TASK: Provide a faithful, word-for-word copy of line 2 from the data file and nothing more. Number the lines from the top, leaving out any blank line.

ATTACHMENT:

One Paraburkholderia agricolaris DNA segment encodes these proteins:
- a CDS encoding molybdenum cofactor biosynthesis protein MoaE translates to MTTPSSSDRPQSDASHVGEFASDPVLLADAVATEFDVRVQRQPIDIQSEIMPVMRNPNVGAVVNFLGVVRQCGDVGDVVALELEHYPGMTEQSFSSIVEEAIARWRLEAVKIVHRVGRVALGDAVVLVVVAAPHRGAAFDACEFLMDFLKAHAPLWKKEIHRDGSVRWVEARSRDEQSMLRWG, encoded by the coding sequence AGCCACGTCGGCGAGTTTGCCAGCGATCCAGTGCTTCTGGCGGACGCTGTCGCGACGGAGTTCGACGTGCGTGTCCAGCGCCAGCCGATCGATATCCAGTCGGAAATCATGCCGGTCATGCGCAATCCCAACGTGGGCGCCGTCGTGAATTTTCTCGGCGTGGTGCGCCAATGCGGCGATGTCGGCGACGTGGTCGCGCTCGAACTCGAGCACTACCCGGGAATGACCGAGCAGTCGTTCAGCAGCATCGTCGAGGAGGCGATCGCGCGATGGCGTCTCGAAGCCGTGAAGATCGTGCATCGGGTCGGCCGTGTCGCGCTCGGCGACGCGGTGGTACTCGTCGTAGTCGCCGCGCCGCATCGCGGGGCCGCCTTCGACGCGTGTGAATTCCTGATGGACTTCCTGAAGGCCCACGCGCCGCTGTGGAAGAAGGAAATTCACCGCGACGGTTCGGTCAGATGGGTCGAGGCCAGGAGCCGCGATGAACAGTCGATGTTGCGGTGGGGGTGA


- a CDS encoding molybdenum cofactor biosynthesis protein MoaE translates to MTTPSSSDRPQSDASHVGEFASDPVLLADAVATEFDVRVQRQPIDIQSEIMPVMRNPNVGAVVNFLGVVRQCGDVGDVVALELEHYPGMTEQSFSSIVEEAIARWRLEAVKIVHRVGRVALGDAVVLVVVAAPHRGAAFDACEFLMDFLKAHAPLWKKEIHRDGSVRWVEARSRDEQSMLRWG, encoded by the coding sequence AGCCACGTCGGCGAGTTTGCCAGCGATCCAGTGCTTCTGGCGGACGCTGTCGCGACGGAGTTCGACGTGCGTGTCCAGCGCCAGCCGATCGATATCCAGTCGGAAATCATGCCGGTCATGCGCAATCCCAACGTGGGCGCCGTCGTGAATTTTCTCGGCGTGGTGCGCCAATGCGGCGATGTCGGCGACGTGGTCGCGCTCGAACTCGAGCACTACCCGGGAATGACCGAGCAGTCGTTCAGCAGCATCGTCGAGGAGGCGATCGCGCGATGGCGTCTCGAAGCCGTGAAGATCGTGCATCGGGTCGGCCGTGTCGCGCTCGGCGACGCGGTGGTACTCGTCGTAGTCGCCGCGCCGCATCGCGGGGCCGCCTTCGACGCGTGTGAATTCCTGATGGACTTCCTGAAGGCCCACGCGCCGCTGTGGAAGAAGGAAATTCACCGCGACGGTTCGGTCAGATGGGTCGAGGCCAGGAGCCGCGATGAACAGTCGATGTTGCGGTGGGGGTGA